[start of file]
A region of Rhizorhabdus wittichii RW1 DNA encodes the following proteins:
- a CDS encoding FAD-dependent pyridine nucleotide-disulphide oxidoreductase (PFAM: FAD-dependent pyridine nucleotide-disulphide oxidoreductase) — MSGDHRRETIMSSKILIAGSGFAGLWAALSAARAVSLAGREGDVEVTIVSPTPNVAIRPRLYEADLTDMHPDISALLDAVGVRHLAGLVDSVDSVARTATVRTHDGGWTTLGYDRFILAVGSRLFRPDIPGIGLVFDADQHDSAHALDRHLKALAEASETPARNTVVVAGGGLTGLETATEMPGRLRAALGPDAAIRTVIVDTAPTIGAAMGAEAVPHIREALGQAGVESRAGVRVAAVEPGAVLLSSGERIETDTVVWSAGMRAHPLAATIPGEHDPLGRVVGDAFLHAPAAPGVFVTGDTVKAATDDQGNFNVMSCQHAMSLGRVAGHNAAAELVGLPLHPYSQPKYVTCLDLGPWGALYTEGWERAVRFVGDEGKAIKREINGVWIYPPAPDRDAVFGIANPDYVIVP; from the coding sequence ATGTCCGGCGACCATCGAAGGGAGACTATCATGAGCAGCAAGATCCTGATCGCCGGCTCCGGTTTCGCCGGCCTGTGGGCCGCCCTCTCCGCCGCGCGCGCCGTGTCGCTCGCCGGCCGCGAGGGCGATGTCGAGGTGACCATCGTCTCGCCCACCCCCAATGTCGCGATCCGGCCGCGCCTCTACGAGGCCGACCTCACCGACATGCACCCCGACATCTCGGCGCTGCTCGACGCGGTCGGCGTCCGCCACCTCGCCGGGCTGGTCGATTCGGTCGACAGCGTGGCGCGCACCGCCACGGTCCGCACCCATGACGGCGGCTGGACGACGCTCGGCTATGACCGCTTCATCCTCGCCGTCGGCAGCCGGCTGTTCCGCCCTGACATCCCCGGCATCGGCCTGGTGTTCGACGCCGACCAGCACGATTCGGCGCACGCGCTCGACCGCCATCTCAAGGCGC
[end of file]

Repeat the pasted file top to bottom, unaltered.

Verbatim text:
A region of Rhizorhabdus wittichii RW1 DNA encodes the following proteins:
- a CDS encoding FAD-dependent pyridine nucleotide-disulphide oxidoreductase (PFAM: FAD-dependent pyridine nucleotide-disulphide oxidoreductase) — MSGDHRRETIMSSKILIAGSGFAGLWAALSAARAVSLAGREGDVEVTIVSPTPNVAIRPRLYEADLTDMHPDISALLDAVGVRHLAGLVDSVDSVARTATVRTHDGGWTTLGYDRFILAVGSRLFRPDIPGIGLVFDADQHDSAHALDRHLKALAEASETPARNTVVVAGGGLTGLETATEMPGRLRAALGPDAAIRTVIVDTAPTIGAAMGAEAVPHIREALGQAGVESRAGVRVAAVEPGAVLLSSGERIETDTVVWSAGMRAHPLAATIPGEHDPLGRVVGDAFLHAPAAPGVFVTGDTVKAATDDQGNFNVMSCQHAMSLGRVAGHNAAAELVGLPLHPYSQPKYVTCLDLGPWGALYTEGWERAVRFVGDEGKAIKREINGVWIYPPAPDRDAVFGIANPDYVIVP; from the coding sequence ATGTCCGGCGACCATCGAAGGGAGACTATCATGAGCAGCAAGATCCTGATCGCCGGCTCCGGTTTCGCCGGCCTGTGGGCCGCCCTCTCCGCCGCGCGCGCCGTGTCGCTCGCCGGCCGCGAGGGCGATGTCGAGGTGACCATCGTCTCGCCCACCCCCAATGTCGCGATCCGGCCGCGCCTCTACGAGGCCGACCTCACCGACATGCACCCCGACATCTCGGCGCTGCTCGACGCGGTCGGCGTCCGCCACCTCGCCGGGCTGGTCGATTCGGTCGACAGCGTGGCGCGCACCGCCACGGTCCGCACCCATGACGGCGGCTGGACGACGCTCGGCTATGACCGCTTCATCCTCGCCGTCGGCAGCCGGCTGTTCCGCCCTGACATCCCCGGCATCGGCCTGGTGTTCGACGCCGACCAGCACGATTCGGCGCACGCGCTCGACCGCCATCTCAAGGCGC